Judge Stroumtsos held that the FCICC policy was required by statute to provide coverage for the Perez claim, thereby invalidating the aforementioned exclusionary language contained in the FCICC policy. See N.J.S.A. 39:6B-1. However, U.S. Fire points out that Judge Stroumtsos made no ruling as to whether this invalidation would also affect the scope of coverage contained in the U.S. Fire umbrella policy. Thus, argues U.S. Fire, the exclusion contained in the FCICC policy, although invalidated by Judge Stroumtsos, "must be given effect and enforced as written, as respects U.S. Fire."

It is well established in this state that "[w]henever an insurance policy and a governing statute are in conflict, the statute controls, and the policy is automatically amended by operation of law to conform to the statutory standard." Allstate Ins. Co. v. Malec, 104 N.J. 1, 6 (1986); see Selected Risks Ins. Co. v. Zullo, 48 N.J. 362, 373 (1966) (amending the insurance policies at issue to contain coverage "no less broad than that of the statute"); Fiscor v. Atlantic County Board of Chosen Freeholders, 293 N.J. Super. 19, 30 (App. Div.), certif. denied, 147 N.J. 263 (1996) (explaining that "even if the County had obtained an insurance policy at odds with the statutory standards, the court would, by operation of law, amend the policy to conform to the statutory requirements"); Kattoura v. Patel, 262 N.J. Super. 34, 42, n.4 (App. Div. 1993) (explaining that "even if the AMI policy failed to include the coverage required by N.J.S.A. 45:21-1 et seq., we would deem the policy amended to provide the minimum coverage required by the statute and to conform to the parties' agreement that the coverage provided by Excelsior would be primary"); American Home Assurance Co. v. Hartford Ins. Co., 190 N.J. Super. 477, 485-86 (App. Div. 1983); accord Appleman, 12 Insurance Law and Practice § 7041, at 166 (1981) ("The statutory law in force and effect at the time of the issuance of a policy becomes a part of the contract as though expressly written therein, and a policy must be considered to contain those requirements").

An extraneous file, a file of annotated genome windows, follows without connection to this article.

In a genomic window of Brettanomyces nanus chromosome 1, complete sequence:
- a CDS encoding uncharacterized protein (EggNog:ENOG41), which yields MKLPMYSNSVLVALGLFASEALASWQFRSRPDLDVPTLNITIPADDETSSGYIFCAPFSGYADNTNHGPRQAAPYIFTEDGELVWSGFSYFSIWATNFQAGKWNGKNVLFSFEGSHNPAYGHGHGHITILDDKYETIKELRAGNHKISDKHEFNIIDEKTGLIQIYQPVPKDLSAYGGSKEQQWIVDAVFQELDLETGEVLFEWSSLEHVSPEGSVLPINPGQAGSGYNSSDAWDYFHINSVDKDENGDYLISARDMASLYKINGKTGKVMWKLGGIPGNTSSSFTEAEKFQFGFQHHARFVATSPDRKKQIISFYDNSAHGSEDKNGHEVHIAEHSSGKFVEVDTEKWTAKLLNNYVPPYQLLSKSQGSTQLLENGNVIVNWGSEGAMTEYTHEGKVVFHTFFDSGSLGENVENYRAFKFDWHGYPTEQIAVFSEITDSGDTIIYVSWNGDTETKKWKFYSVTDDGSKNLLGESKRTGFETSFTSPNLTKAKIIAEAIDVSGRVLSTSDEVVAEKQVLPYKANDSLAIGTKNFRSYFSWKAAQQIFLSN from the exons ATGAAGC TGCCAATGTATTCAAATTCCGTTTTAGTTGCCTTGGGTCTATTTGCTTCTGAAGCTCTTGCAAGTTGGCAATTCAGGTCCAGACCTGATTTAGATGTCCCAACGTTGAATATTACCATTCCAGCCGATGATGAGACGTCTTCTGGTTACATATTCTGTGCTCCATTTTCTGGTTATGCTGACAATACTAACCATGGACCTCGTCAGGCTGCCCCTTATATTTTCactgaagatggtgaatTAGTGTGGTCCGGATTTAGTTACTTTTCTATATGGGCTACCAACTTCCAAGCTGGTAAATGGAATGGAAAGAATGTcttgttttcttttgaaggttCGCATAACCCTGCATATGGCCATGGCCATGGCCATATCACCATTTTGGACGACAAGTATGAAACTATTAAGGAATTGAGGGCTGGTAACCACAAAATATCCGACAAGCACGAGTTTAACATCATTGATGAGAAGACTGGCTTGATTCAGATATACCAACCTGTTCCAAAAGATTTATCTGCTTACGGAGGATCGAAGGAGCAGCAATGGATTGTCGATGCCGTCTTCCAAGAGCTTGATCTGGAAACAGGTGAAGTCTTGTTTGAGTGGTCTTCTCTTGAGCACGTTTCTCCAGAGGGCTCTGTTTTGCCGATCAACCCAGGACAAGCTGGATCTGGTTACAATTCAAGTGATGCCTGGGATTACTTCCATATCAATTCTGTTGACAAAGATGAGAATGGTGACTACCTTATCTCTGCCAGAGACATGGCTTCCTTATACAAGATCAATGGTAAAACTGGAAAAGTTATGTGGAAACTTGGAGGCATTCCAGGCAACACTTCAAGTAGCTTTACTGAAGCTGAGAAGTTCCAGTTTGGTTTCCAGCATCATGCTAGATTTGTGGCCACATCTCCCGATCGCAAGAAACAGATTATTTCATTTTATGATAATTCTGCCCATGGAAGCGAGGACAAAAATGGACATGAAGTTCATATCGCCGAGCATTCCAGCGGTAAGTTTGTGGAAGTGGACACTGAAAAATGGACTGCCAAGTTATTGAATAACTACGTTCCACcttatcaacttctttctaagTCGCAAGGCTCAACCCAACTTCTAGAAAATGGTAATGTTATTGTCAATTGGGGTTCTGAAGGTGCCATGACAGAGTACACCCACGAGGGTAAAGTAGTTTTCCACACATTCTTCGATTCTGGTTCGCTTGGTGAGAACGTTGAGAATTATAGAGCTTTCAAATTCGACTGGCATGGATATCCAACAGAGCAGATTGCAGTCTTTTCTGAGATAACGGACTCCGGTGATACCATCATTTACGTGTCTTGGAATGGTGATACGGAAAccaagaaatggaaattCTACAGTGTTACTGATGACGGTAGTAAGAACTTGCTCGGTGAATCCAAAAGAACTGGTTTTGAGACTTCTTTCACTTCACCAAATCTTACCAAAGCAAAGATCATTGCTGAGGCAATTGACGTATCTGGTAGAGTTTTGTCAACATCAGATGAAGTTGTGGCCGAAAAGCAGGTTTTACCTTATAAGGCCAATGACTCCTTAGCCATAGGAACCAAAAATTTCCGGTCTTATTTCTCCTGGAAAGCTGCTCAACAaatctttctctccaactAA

The underlying FCICC policy was "automatically amended by operation of law to conform to the statutory standard," which obligated it to provide coverage for the precise type of 'bodily injury' it purported to exclude. Allstate, supra, 104 N.J. at 6. The "Automobile Limitation" contained in the U.S. Fire excess policy clearly stated that the scope of excess coverage was "limited to the coverage provided ... in the 'Underlying Insurance," and that "[i]f coverage is not provided by such [underlying insurance] policies, coverage is excluded from this policy." By tying its coverage to that provided by the underlying FCICC policy, U.S. Fire became obligated to provide coverage. Because coverage was in fact provided by the underlying FCICC policy, which was automatically amended to conform to New Jersey law, U.S. Fire became bound by its own policy language to provide excess coverage for the Perez settlement. The result here is not at odds with our decision in Weitz v. Allstate Insurance Co., 273 N.J. Super. 548 (App. Div. 1994).

There, the umbrella insurance policy issued by defendant to plaintiff's husband (Mr. Weitz) clearly stated that coverage would not extend to a claim for personal injury by "an insured," which the policy defined to include members of Mr. Weitz's household. Id. at 550. Plaintiff was a member of Mr. Weitz's household. Ibid. Therefore, "perceiv[ing] nothing ambiguous about the policy's exclusion provision," we enforced the exclusion as written in the policy. Ibid.

In discussing the umbrella policy in Weitz, we explained that "[a]s its coverages depart from auto and homeowners' policies, it should not be a surprise that its exclusions are also different." Id. at 551. This is readily distinguishable from the language contained in the U.S. Fire policy, which purported to exclude coverage "if coverage is not provided by such [underlying insurance] policies." Therefore, the fact that U.S. Fire's policy contemplated providing coverage to the same extent as provided in the underlying policy, rather than departing from the underlying coverage as in Weitz, distinguishes the present situation from Weitz.